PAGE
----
generating one kind of UEC

[From Bill Powers (2002.05.20.1156 MDT)]

Martin Taylor 2002.05.20 09:38--

>The "Ass between haystacks" issue strikes me as being not well solved

by an ad-hoc gain-reducer control system, or by the UEC. Why? Because
it seems like one of a much larger class of choice problems, such as
"do I take the bike, the car, or the bus to work." You can't do more
than one of those, but for any of them, if the others were not
available, the gain would be quite sufficient to make the event

So you're stuck somewhere among the goals unless something happens to make
the situation unstable. That's what the NEC (formerly UEC) does. If the
gain of any system rises as the distance to its goal decreases, and falls
as the distance increases, then any move toward one goal will weaken the
gain for all systems with opposed goals while increasing the gain toward
that one goal. If the gain-changing effect is very small, so the gain
changes only slightly with distance, this will simply make the stable
virtual reference position a little less stable. But if the gain changes
rapidly with error for each system, the compomise position will become
unstable: any small perturbation will cause the gain in that direction to
increase and the increase will cause an even greater move in that
direction, until one system has acquired full control, and the others are
exerting only negligible efforts away from that goal.

If I choose the car, it doesn't feel as if there is a conflict
situation any more. The "take the bus" and "take the bike" control
systems aren't still tugging me away from the car--they simply aren't
active at all. It seems much more like a switch than a gain reduction.

The switching effect also arises from the relationship of gain change to
error change. This will all be clearer in a model. The model can easily be
set up with multiple goals.
Who is going to do it? Bill W., since you've started, do you want to carry
it on? Or Rick? Or I? Somebody volunteer. If not Bill W., then Rick. If
not Rick then me. Or anyone else if I'm overlooking a willing programmer.

Of course, this is just intuition, but how could you set up a test to
compare a switch with a drastic positive-feedback gain reduction
mechanism (a flip-flop, in other words)?

In the model I'm proposing, you move from having a small bias to a full
flip-flop action just by varying the sensitivity of the gain-changing system.

>I don't think either example speaks to the existence or non-existence

of the UEC. The "Ass" example seems even to be a counter-example, in
that if you remove one haystack, the ass still is going to go to the
other at a pretty high gain, and would do, even if it had initially
been put a long way beyond the magically removed haystack.

I could argue that Dollard & Miller's (??) "approach grandient" experiment
shows the effect even when there is only one haystack ( one food dish -- I
don't think they tried it with two). Of course that was 60-odd years ago
and with rats. The gain at large distances is low, but not zero. And as the
move toward the goal progresses (with no opposition) it would speed up.


Bill P.

[From Rick Marken (2002.05.20.1400)]

Bill Powers (2002.05.20.1121 MDT) --

Tom might be putting on a campaign against the UEC, calling or emailing
others in private to lobby against this idea, and all that. Anything you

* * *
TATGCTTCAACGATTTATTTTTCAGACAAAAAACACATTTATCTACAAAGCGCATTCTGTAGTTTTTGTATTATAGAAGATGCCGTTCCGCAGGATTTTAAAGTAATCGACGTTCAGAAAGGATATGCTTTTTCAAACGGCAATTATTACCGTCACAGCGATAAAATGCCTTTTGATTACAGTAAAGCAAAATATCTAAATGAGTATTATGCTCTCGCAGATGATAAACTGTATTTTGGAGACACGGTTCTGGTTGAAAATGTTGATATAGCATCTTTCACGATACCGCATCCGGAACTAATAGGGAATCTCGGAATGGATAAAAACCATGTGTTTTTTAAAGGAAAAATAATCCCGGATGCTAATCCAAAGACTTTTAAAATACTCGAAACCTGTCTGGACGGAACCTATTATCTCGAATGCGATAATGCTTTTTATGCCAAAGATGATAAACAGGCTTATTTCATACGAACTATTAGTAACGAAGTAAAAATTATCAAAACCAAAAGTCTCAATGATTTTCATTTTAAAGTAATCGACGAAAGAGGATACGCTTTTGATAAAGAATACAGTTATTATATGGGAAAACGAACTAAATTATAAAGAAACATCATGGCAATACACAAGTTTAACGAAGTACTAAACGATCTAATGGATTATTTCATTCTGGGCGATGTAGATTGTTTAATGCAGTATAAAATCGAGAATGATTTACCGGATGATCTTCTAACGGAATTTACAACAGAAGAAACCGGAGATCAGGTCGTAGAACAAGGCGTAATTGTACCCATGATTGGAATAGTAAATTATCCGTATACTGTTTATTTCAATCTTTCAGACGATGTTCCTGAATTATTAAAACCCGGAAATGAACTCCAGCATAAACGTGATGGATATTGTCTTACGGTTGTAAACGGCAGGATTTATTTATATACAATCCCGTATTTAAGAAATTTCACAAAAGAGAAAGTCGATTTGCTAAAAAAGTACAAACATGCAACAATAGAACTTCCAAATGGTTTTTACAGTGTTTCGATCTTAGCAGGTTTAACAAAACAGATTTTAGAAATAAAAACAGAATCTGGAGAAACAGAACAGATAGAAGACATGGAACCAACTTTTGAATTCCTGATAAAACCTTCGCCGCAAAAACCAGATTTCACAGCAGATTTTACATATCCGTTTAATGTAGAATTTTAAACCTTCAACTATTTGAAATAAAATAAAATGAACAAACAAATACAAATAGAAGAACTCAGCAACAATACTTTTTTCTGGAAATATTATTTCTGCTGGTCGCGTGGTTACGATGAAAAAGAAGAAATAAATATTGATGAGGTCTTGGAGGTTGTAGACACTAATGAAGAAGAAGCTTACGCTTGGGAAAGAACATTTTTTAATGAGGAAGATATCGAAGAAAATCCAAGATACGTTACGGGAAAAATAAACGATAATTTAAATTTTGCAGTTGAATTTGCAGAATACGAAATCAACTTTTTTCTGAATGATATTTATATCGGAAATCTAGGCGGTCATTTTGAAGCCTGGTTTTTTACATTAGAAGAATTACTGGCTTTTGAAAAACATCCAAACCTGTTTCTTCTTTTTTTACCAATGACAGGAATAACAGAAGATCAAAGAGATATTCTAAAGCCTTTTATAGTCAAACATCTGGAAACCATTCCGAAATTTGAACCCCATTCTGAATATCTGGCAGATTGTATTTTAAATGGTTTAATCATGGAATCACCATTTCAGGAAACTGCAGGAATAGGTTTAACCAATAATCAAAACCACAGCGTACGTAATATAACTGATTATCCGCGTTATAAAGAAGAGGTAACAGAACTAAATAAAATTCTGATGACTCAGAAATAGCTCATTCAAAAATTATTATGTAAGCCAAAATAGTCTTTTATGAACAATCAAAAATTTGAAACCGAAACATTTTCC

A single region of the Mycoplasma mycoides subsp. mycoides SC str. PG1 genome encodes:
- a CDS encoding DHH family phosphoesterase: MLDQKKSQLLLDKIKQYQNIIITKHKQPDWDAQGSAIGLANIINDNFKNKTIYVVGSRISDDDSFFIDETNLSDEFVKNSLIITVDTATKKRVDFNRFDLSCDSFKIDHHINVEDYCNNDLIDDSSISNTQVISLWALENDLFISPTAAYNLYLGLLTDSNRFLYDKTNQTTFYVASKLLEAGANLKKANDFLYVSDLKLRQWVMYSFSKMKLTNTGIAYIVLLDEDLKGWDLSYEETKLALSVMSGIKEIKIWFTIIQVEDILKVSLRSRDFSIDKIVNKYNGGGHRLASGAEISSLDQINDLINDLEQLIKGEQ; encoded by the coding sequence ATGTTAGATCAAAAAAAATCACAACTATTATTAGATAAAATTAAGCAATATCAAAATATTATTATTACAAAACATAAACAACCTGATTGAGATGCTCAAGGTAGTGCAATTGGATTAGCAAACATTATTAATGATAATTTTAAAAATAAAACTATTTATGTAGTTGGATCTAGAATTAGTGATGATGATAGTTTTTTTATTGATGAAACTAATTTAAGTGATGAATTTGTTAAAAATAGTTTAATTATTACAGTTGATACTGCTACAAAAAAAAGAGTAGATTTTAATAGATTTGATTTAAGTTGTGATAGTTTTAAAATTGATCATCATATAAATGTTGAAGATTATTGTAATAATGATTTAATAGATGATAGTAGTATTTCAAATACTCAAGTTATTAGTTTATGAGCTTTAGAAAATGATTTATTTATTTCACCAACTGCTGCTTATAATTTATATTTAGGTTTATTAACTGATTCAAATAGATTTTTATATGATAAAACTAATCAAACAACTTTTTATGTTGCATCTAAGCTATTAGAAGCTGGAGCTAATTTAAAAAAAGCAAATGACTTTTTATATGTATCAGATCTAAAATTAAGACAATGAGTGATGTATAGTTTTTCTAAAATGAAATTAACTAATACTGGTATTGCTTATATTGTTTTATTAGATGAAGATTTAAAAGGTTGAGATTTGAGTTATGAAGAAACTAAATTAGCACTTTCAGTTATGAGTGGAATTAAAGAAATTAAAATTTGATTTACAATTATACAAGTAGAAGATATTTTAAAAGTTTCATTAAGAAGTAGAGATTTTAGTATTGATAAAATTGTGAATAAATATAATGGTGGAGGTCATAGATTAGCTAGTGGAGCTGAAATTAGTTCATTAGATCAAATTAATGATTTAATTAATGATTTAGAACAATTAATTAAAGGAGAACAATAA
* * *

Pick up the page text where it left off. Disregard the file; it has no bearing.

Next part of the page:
can imagine is possible. But what if you're only imagining it?

Then I would be wrong. But I didn't imagine it. You did! What I imagined (because
it was told to me) is that Tom objected to the UEC (now NEC -- much better)
hypothesis in the presence of Bill Williams. The campaign is your imagining, not

I wouldn't expect Tom to be
raising strong objections about anything I say without writing to me about
it, and he's said nothing about the UEC to me.

But Bill Williams says that Tom _has_ raised strong objections to it. If this is
true, then it would be the _second_ time (at least) that Tom has raised serious
objections to something you say without writing to you about it, the first time
being when he objected to your discussion of the nature of coercion. I may be
paranoid (as you seem to be trying to imply) but you are clearly schizoid since
the expectation you express above can only be a delusion.

Why read a dastardly conspiracy into it?

I think that was _you_ reading the dastardly conspiracy into it. I read no
conspiracy into it. All I read into Bill W.'s remarks was that Tom objected to the
UEC. I would like to know on what basis Tom objected. As I pointed out in my post,
all I _imagined_ was that Tom's objections to the UEC must have had some basis in
modeling or research.

After all, the UEC is only an idea that may or may not prove useful. I
certainly haven't invested any ego in it, and if others want to go on
rejecting it, I don't care. I can still go on thinking about it, can't I?

Of course you can. And so can I. Indeed, this little discussion has motivated me
to do some research related to the NEC (nee UEC). My only interest was in
figuring out why the objections to the UEC were so intense. I wasn't seeking out
a conspiracy. I wasn't mad at anyone. Nor did I think anyone was mad at me. I
wasn't objecting to the objections even. I was just wondering (as were you) about
the intensity of the objections to a hypothesis that many of the objectors did not
even seem to understand clearly.

Bruce Nevin (2001.05.20 16:07 EDT) --

My comments about the UEC have never been influenced by
anything Tom has said about it

Great. Thanks Bruce. The size of the conspiracy goes down by one;-)

Best Regards

Fred C. Dobbs


Richard S. Marken, Ph.D.
The RAND Corporation
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